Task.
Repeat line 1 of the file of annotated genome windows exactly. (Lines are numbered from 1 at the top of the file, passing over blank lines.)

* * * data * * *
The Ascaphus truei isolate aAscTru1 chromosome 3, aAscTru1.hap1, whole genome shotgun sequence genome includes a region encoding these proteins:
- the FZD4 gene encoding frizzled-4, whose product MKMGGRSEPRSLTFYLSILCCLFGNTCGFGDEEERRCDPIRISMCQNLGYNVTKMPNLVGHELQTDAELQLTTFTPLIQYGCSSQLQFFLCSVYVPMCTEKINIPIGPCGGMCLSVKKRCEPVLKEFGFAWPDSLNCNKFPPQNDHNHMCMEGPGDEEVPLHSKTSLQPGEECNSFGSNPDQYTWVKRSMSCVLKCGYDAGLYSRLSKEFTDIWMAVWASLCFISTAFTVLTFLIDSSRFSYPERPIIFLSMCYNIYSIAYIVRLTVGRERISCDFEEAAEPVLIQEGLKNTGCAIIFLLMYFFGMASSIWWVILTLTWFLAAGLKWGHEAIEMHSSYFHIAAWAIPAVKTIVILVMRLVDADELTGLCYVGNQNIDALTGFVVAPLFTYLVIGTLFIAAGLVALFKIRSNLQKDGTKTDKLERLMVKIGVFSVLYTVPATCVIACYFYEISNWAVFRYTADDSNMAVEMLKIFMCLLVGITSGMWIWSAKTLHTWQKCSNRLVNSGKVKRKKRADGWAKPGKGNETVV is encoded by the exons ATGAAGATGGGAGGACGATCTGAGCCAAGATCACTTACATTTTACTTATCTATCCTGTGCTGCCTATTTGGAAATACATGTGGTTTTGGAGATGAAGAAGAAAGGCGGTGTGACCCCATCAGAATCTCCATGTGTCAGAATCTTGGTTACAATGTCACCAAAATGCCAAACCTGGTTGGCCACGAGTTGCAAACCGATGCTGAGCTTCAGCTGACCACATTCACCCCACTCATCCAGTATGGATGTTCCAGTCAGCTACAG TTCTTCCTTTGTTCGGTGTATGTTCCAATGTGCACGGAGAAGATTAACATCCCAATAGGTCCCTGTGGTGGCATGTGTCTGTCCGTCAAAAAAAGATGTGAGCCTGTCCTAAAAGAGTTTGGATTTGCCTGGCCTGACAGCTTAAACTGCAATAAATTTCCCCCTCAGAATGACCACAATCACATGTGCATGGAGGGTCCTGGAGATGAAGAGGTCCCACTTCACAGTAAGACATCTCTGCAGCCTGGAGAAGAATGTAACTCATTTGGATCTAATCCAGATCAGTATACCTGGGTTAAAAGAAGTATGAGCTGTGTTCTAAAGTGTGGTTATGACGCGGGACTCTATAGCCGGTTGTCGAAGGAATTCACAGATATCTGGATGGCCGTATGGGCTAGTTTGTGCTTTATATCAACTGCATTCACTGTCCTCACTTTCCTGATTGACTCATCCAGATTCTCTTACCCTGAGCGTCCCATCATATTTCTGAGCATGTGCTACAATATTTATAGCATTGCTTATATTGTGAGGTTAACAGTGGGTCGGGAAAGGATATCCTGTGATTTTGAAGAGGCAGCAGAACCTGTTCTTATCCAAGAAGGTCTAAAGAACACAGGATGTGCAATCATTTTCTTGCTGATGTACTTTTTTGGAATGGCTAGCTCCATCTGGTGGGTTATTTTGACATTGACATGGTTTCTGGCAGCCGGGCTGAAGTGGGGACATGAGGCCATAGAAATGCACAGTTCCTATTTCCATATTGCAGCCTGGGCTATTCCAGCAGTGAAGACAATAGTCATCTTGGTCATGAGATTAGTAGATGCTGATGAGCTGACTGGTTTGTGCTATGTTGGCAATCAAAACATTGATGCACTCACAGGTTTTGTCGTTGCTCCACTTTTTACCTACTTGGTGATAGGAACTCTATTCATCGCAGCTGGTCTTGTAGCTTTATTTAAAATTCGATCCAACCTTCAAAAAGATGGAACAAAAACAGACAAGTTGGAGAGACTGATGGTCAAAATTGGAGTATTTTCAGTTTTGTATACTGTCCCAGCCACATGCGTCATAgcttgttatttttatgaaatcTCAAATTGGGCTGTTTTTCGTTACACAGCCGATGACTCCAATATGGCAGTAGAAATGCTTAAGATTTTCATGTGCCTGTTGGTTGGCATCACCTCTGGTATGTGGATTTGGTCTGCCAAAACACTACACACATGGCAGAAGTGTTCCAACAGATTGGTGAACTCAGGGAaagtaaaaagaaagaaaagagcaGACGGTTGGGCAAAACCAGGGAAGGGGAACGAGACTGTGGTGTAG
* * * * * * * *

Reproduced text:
The Ascaphus truei isolate aAscTru1 chromosome 3, aAscTru1.hap1, whole genome shotgun sequence genome includes a region encoding these proteins: